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a little while, which hindered me. Its length, (besides the pleasure naturally accompanying a long letter from you) affords Die a new one, when 1 think it is a symptom of the recovery of your health, and flatter myself that your bodily strength returns in proportion. Pray do not forget to mention the progress you make continually. As to Agrippina, I begin to beof your opinion; and' find myself (as women are of their children) less enamoured 6f my productions the older they grow. She is laid up to sleep till next summer; so bid her good night. I think you have translated Tacitus very justly, that is, freely; and accommodated his thoughts to the turn and genius of our language; which, though I commend your judgment, is no commendation of the English tongue, which is too diffuse, and daily grows more and more enervate. One shall never be more sensible of this, than in turning an author like Tacitus. I have been trying it in some parts of Thucydides, (who has a little resemblance of him in his conciseness) and endeavoured to do it closely, but found it produced mere nonsense. If you have any inclination to see what figure Tacitus makes in Italian, I have a Tuscan translation of Davanzati, much esteemed in
Italy; and will send you the same speech you sent me; that is, if you care for it. In the mean time accept of Propertius.* * * *
J ROM MR. WEST.
Popes, WfJ 5, 1742.
Without any preface 1 come to your verses, which 1 read over and over with excessive pleasure, and which are at least as good as Propertius. I am only swiy you follow the blunders of Broukhusius,. all whose insertions are nonsense. I have some objections to your antiquated words, and am also an enemy to Alexandrines; at least I do not like them in elejry. But, after all, I admire your translation so extremely, that I cannot help repeating I long to show you some little errors you are fallen into by following Broukhusius. ******** Were 1 with you now, and Propertius with your verses lay upon the table between us, I could discuss this point in a moment; but there is nothing so tiresome as spmning out a criti/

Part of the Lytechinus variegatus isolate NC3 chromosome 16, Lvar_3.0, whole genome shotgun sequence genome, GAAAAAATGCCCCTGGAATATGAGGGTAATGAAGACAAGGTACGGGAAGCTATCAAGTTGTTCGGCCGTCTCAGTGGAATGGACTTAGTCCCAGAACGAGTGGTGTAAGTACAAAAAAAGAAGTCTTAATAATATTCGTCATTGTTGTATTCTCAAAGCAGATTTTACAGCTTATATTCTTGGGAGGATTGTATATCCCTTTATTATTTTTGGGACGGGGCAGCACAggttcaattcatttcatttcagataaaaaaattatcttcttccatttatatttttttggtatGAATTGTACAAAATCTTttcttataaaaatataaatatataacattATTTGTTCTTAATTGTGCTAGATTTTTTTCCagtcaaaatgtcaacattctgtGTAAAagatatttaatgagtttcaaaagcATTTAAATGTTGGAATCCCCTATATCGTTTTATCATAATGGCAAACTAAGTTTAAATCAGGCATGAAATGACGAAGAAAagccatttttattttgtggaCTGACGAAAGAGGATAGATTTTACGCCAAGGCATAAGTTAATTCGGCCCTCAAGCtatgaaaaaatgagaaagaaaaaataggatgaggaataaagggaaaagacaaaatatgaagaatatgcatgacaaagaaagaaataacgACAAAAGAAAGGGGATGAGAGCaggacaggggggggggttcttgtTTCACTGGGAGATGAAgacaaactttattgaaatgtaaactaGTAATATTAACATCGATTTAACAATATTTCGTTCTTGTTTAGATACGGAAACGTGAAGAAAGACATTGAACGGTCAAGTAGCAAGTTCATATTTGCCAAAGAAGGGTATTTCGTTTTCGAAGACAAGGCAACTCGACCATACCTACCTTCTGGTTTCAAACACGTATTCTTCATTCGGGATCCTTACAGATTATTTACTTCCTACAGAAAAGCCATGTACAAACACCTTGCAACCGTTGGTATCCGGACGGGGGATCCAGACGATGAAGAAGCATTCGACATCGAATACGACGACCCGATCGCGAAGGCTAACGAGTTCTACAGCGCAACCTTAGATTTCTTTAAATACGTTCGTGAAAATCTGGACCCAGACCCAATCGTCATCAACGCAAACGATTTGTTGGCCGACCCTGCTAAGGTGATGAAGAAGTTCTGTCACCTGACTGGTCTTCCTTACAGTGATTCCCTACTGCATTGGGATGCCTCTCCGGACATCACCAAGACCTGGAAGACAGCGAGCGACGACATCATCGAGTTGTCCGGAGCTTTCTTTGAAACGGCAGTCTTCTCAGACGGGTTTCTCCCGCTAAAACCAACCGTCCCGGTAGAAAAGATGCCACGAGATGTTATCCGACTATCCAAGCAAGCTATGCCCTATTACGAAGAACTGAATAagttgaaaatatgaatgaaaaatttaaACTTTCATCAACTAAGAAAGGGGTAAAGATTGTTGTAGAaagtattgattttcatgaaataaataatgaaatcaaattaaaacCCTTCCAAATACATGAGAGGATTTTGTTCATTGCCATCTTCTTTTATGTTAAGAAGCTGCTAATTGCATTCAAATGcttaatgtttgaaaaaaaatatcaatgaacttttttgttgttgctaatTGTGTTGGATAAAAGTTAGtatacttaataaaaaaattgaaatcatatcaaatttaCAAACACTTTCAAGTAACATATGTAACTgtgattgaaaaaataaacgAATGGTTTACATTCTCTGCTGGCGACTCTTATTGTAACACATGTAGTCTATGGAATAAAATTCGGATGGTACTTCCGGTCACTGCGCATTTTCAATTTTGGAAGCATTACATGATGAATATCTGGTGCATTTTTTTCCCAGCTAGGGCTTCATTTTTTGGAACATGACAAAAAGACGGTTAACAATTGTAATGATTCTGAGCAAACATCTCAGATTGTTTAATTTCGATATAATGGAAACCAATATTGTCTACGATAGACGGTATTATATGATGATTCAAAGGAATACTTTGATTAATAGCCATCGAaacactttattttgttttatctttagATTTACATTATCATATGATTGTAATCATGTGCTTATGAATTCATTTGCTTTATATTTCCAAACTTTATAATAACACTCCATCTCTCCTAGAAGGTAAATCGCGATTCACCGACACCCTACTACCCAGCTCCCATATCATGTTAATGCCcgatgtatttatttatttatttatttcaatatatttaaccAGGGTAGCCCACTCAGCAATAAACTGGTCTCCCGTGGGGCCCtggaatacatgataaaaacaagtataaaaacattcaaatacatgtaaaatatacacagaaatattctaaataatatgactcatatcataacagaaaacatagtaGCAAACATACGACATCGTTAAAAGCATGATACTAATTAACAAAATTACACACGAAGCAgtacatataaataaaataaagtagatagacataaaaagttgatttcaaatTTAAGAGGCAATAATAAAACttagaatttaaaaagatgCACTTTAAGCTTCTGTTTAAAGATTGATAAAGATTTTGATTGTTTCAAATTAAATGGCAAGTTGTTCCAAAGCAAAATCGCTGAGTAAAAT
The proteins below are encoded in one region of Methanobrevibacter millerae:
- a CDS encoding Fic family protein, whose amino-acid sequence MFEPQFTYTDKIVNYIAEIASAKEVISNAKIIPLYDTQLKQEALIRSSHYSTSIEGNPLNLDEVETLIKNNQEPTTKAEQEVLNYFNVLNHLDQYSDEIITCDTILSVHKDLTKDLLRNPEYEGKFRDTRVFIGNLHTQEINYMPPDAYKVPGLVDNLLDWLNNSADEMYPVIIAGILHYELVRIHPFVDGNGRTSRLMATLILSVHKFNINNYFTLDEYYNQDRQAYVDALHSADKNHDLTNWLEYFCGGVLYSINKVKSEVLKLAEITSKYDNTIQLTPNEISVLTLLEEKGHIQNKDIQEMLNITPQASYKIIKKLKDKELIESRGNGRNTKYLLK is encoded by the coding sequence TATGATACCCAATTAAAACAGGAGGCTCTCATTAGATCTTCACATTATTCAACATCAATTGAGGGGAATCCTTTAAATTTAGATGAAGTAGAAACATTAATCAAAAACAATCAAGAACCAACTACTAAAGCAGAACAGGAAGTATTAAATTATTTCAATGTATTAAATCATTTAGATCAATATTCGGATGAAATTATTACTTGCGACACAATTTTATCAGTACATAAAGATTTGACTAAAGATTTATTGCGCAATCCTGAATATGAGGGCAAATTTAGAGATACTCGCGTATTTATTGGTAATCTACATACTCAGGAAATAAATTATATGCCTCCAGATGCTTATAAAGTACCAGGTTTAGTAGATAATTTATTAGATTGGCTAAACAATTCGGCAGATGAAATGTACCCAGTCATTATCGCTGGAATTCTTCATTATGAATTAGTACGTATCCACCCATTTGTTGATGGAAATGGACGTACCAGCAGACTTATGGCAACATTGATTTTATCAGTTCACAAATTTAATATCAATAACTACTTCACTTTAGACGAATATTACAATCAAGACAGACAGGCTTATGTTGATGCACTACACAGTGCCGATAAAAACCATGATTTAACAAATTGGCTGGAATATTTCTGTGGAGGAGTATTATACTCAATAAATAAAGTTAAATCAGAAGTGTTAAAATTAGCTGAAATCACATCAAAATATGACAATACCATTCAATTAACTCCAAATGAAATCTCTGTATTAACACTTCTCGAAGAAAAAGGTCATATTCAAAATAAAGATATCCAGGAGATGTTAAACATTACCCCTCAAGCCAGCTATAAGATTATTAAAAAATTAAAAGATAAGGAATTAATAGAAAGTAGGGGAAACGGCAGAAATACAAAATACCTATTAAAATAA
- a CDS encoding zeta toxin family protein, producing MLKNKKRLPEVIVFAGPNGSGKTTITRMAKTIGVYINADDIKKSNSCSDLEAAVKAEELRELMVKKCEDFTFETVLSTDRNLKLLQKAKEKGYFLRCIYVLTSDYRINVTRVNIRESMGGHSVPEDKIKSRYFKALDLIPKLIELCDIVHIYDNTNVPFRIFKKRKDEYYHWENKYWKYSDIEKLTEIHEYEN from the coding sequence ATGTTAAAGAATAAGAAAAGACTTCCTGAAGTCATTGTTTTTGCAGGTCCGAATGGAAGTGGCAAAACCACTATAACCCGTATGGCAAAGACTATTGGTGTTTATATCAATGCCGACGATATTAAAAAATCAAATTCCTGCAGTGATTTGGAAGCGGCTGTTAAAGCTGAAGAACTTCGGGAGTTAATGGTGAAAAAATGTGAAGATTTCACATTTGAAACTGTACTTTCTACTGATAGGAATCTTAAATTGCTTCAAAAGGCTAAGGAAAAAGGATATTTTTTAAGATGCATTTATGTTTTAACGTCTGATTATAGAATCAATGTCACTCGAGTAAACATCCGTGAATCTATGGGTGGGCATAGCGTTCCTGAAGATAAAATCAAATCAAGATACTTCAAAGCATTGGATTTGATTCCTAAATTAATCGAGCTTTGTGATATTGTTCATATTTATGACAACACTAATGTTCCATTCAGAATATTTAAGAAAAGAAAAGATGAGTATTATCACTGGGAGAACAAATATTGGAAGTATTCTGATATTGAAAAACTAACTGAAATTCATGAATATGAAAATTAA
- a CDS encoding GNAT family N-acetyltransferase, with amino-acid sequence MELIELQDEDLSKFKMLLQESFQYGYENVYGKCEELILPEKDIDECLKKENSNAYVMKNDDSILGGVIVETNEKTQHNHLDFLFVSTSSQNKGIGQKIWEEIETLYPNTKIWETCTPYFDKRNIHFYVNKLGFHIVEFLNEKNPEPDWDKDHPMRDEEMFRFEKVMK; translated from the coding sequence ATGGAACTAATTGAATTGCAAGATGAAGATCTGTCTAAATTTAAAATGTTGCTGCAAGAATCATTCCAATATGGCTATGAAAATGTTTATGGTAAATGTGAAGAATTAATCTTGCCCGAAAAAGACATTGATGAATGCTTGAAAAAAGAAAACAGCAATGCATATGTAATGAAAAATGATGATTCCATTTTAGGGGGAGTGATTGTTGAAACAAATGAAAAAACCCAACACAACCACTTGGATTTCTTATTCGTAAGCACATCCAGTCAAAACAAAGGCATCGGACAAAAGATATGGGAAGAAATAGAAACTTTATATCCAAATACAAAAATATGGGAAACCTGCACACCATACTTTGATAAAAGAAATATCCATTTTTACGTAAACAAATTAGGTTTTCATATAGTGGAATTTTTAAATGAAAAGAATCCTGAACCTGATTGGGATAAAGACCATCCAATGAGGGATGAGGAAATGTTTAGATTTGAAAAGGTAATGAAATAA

* A translation of tfcr first elegy of the second book in English rhyme ; omitted for the reason given in the last note.
cism in a letter; doubts arise, and explanations follow, till there swells out at least a volume of undigested observations: and all because you are" not with him whom you want to convince. Read only the letters between Pope and Cromwell in proof of this; they dispute without end. Are you aware now that 1 have an interest all this while in banishing criticism from our correspondence? Indeed I have; for I am going to write down a little ode (if it deserves the name) for your perusal, which I am afraid will hardly stand that test. Nevertheless I leave you at your fall liberty; so here it follows.
Dear Gray, that always in my heart
Come, fairest nymph, resume thy reign!
Awake, in all thy glorics dress'd;
See ! all her works demand thy aid;
Come then, with Pleasure at thy side*
TO MR. WEST.
London, May 3, 1742.
I Rejoice to see you putting up your prayers to the May: she cannot choose but come at such, a call. It is as light and genteel as herself. You bid me find fault; I am afraid I cannot; however, I will try. The first stanza (if what you say to me in it did not make me think it the best) I should call the worst of the five (except the fourth line.) The two next are very picturesque, Miltonic, and musical; her bed is so soft and so snu«that 1 long to lie with her. But those two lines, "Great Nature," are my favourites. The exclamation of the flowers is a little step too far. The last stanza is full as good as the secondand third; the last line bold, but 1 think not too bold. Now, as to myself and my translation, pray do not call names. 1 never saw Broukhusius in my life. It is Scaliger who attempted to range Propertius in order; who was, and still is, in sad condition ********.» You see, by what I sent you, that 1 converse as usual with none but the dead: they are my old friends, and almost make me long to be with them. You will not wonder therefore, that I, who live only in times past, am able to tell you no news of the present. I have finished the Peloponnesian war much to my honour, and a'tight conflict it was, I promise you, I have drank and sung with Anacreon for the last fortnight, and am now feeding sheep with Theocritus. Besides, to quit my figure (because it is foolish) I have run over Pliny's Epistles and Martial w snegcgywj not to mention Petrarch, who, by the way, is some